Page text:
How important is it for radio to offer all the bells and whistles that other digital media offer to consumers, especially younger listeners?
We look at a lot of research on the expectations of media, especially in the younger demos - the digital kids sometimes called the “millennials.” If you ask them what they expect from media, it's “what I want, where I want, when I want it, how I want it and if you can't give it to me, I know where I can get it elsewhere.” Anyone who thinks he can meet those expectations with analog technology is smokin' dope. You cannot do it. You have to move to digital.

Former CBS Radio President Dan Mason, who's also a consultant for iBiquity, has described the conversion to HD Radio as the chicken-or-the-egg dilemma. He believes radio broadcasters must be the “chickens” and convert to digital before the equipment manufacturers mass-produce the receivers. Do you agree?
It is a chicken-or-the-egg dilemma. At this point, there's basically zero consumer awareness of HD Radio. The broadcast industry must move that ball forward. The satellite guys launched billions of dollars into the sky, and started promoting in big ways before the first radio was available. Also, radio must overcome some past missteps with the consumer electronics manufacturers. The radio industry touted RDS and AM stereo as big advances that were going to be supported by the industry, and a lot of manufacturers built a lot of equipment just to see broadcasters not adopt these technologies. There's a bit of skepticism on the part of the equipment manufacturers, so radio must take the first step and to a large degree they've done that.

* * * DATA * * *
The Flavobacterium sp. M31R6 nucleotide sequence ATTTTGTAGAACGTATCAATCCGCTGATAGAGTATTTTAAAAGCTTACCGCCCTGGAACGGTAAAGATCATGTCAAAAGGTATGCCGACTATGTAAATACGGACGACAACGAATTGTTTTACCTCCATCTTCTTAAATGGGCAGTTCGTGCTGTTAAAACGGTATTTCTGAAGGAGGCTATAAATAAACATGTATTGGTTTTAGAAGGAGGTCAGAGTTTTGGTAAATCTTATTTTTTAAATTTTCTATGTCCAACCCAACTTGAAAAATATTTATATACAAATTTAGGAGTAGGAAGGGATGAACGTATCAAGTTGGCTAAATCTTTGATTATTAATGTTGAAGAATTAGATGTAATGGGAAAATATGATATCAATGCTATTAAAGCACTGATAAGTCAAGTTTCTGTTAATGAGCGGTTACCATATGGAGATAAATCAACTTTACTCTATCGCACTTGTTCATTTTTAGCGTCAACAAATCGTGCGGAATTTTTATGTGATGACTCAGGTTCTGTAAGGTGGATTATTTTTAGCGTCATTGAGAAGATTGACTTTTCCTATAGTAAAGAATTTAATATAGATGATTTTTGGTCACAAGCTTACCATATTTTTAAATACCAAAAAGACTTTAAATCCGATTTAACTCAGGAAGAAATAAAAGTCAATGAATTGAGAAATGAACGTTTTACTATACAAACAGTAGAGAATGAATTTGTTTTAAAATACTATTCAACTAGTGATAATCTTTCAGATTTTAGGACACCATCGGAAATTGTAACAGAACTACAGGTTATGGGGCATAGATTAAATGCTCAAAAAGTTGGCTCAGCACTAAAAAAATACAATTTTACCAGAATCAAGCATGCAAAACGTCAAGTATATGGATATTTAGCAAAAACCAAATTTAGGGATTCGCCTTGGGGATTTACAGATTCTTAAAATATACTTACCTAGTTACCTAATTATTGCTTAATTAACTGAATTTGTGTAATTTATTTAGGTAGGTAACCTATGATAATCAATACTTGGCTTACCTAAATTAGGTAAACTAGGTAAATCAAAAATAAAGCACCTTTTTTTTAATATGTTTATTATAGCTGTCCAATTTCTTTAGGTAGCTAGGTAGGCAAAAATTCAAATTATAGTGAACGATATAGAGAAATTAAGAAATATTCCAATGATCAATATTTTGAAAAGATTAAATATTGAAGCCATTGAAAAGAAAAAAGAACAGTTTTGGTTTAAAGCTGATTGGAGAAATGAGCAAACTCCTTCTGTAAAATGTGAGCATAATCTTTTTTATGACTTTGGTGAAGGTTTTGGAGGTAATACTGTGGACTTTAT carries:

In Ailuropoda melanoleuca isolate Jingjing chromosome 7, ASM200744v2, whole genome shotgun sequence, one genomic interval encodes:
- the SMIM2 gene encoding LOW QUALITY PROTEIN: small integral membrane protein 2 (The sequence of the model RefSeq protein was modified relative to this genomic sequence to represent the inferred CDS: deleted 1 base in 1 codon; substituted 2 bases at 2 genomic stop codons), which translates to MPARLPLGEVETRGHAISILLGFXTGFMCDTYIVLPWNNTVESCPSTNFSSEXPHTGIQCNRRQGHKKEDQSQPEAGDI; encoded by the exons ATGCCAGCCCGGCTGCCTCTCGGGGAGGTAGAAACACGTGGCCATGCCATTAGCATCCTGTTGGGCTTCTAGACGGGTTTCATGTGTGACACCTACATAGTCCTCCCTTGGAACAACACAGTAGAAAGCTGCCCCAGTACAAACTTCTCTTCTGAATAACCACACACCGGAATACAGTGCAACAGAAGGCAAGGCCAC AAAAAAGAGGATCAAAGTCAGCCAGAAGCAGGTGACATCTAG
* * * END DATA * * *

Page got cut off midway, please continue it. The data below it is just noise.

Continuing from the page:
Still, terrestrial radio has a lot of ground to make up to equal what satellite has done.
Yes, but I don't begrudge the satellite guys. If I had their business model and their capital, I'd be doing the same thing. But satellite paid mightily to get in cars. They threw $400 million at GM; they also paid every single receiver manufacturer to develop the radios. Our approach and business model is much different. We don't have the dollars, or a subscription model where you give radios away. But we do have the ability to say, “This is the standard. This is AM and FM radio. This is approved by the FCC, and if you don't have this in your product line two or three years from now, you will be selling black and white TVs in the age of color.” Sure, a number of people will want to pay for radio, and that's fine. But the vast majority of the country - 94 percent of people - get free, over-the-air radio, and this is the new standard.

What are some of the ancillary business opportunities that HD Radio affords radio broadcasters?
Some things are a few years down the road, and some are real-time. The one that looks like the nomination for the first killer application is supplemental audio channels — the ability to multicast in FM.


There are some misperceptions about what a secondary audio channel can do. Can you explain why this is such a big deal?